The performance of influenza case definitions has been evaluated many times but only among ambulatory or hospitalized patients with fever or respiratory symptoms.1020 Such evaluations may have missed influenza cases with atypical clinical presentations, particularly those caused by acute exacerbations of underlying disease. In the Hong Kong Special Administrative Region of China and in the United States of America, > 75% of all cases of influenza-associated severe disease have been found to be classified not as influenza but under the underlying condition (e.g. cardiovascular disease, chronic lung disease or diabetes) that placed the individuals at risk.21,22

We conducted a study to estimate the burden of hospitalized influenza in a rural community in western India between 2009 and 2011. To maximize the detection of patients with hospitalized influenza, we screened all hospital admissions and enrolled patients with any acute medical illness of recent onset, including acute exacerbations of underlying chronic conditions. After using a reverse-transcription polymerase chain reaction (PCR) to identify patients infected with influenza virus, we retrospectively evaluated the sensitivity and specificity of various case definitions, including those that are commonly used for the detection of influenza among hospitalized patients.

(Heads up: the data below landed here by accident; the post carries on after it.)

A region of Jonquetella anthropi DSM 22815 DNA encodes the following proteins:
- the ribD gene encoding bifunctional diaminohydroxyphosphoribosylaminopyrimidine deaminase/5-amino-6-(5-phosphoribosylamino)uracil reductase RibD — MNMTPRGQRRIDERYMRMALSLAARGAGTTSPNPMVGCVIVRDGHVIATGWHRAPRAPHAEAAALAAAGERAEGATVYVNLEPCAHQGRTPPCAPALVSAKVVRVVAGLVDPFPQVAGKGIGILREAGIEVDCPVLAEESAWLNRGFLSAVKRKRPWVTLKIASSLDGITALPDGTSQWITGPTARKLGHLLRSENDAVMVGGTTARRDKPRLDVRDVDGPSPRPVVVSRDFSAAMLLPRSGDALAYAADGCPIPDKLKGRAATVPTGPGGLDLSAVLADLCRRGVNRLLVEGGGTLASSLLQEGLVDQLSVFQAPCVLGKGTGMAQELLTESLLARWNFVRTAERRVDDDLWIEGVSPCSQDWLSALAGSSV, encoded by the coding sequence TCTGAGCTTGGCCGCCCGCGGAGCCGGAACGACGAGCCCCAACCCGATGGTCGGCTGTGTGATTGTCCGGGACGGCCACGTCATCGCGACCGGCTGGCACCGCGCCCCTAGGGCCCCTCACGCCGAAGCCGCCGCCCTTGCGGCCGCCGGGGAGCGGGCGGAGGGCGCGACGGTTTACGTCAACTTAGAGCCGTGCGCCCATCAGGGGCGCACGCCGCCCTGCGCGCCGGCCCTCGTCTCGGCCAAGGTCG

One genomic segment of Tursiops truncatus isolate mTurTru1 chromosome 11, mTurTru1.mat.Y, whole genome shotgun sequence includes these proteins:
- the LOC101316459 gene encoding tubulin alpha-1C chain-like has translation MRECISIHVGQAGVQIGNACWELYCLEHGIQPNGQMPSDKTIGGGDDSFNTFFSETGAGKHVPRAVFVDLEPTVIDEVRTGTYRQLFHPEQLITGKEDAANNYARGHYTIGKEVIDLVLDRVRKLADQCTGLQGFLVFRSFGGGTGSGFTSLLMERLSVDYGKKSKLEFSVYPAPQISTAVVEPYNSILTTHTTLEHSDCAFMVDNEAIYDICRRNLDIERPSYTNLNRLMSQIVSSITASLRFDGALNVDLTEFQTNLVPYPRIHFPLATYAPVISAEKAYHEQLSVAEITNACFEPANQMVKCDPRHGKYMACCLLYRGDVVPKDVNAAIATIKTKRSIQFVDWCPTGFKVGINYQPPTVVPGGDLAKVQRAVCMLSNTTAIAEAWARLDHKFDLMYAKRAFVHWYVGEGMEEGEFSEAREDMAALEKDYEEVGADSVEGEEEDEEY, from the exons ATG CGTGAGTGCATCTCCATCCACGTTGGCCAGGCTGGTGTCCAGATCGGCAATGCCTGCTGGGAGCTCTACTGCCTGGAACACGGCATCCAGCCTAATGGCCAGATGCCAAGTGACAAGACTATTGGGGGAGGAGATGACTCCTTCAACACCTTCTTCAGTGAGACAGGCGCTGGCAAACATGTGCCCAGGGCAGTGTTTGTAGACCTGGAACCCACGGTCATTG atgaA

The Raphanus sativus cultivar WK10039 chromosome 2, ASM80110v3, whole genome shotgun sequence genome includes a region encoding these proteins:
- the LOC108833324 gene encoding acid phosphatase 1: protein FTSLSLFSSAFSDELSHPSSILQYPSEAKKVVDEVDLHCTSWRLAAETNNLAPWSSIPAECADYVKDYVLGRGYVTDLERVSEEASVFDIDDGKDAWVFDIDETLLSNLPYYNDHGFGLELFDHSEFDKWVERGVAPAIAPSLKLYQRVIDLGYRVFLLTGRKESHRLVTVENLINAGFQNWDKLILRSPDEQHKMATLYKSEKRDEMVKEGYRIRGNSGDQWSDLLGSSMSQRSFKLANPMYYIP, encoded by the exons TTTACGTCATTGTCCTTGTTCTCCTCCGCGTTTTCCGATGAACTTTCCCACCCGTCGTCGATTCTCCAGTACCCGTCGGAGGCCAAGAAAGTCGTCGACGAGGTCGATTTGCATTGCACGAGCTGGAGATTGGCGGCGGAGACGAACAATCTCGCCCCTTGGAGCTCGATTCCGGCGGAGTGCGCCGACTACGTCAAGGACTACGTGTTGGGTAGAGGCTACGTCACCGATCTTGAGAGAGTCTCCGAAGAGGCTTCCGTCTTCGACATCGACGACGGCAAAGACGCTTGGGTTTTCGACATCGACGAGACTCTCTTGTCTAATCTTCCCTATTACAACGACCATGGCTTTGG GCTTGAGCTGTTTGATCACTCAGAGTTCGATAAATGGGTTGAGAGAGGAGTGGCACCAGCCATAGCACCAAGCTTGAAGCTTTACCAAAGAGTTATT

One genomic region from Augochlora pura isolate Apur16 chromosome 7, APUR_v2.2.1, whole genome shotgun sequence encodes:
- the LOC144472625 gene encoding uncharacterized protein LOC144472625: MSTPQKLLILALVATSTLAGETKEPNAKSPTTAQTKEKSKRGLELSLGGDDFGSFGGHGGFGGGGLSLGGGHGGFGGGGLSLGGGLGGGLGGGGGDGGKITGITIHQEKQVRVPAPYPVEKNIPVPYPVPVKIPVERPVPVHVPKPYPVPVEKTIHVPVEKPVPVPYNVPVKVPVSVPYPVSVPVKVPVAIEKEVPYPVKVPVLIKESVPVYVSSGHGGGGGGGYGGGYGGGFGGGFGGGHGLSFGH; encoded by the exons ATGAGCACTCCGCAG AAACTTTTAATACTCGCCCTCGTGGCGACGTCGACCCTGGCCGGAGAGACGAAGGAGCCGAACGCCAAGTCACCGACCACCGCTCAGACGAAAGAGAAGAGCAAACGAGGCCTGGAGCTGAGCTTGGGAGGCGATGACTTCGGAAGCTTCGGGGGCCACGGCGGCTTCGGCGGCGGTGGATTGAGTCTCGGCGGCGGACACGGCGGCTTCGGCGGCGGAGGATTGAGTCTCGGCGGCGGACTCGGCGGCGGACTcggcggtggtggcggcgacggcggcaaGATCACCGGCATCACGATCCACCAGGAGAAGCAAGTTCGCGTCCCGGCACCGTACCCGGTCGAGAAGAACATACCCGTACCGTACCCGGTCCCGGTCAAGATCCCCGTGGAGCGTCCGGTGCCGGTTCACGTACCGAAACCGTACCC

The study area of Vadu lies in Pune district, 30 km to the north-east of Pune city, in western India. Vadu has a health-care infrastructure that is typical of a rural area in close proximity to a larger town or city in India. The public sector includes a rural hospital and primary health centres and the private sector includes several small general hospitals. Medical care is easily accessible. Most residents seek care in the private sector, which is largely unregulated. Hospital admission, treatment and pricing guidelines are often unclear, not standardized and subject to the providers’ preferences. For the present study, surveillance for hospitalized influenza cases was conducted in 29 general public and private hospitals (with a mean of 15 beds per hospital) in and around the 22 villages of the Vadu Demographic Surveillance Area (DSA) in Pune district. In the study area, the monsoon and winter seasons run from June to September and November to February, respectively. Pune district has seasonal malaria and dengue activity. Although influenza activity peaks during the monsoon season, some circulation of influenza viruses occurs year-round.23,24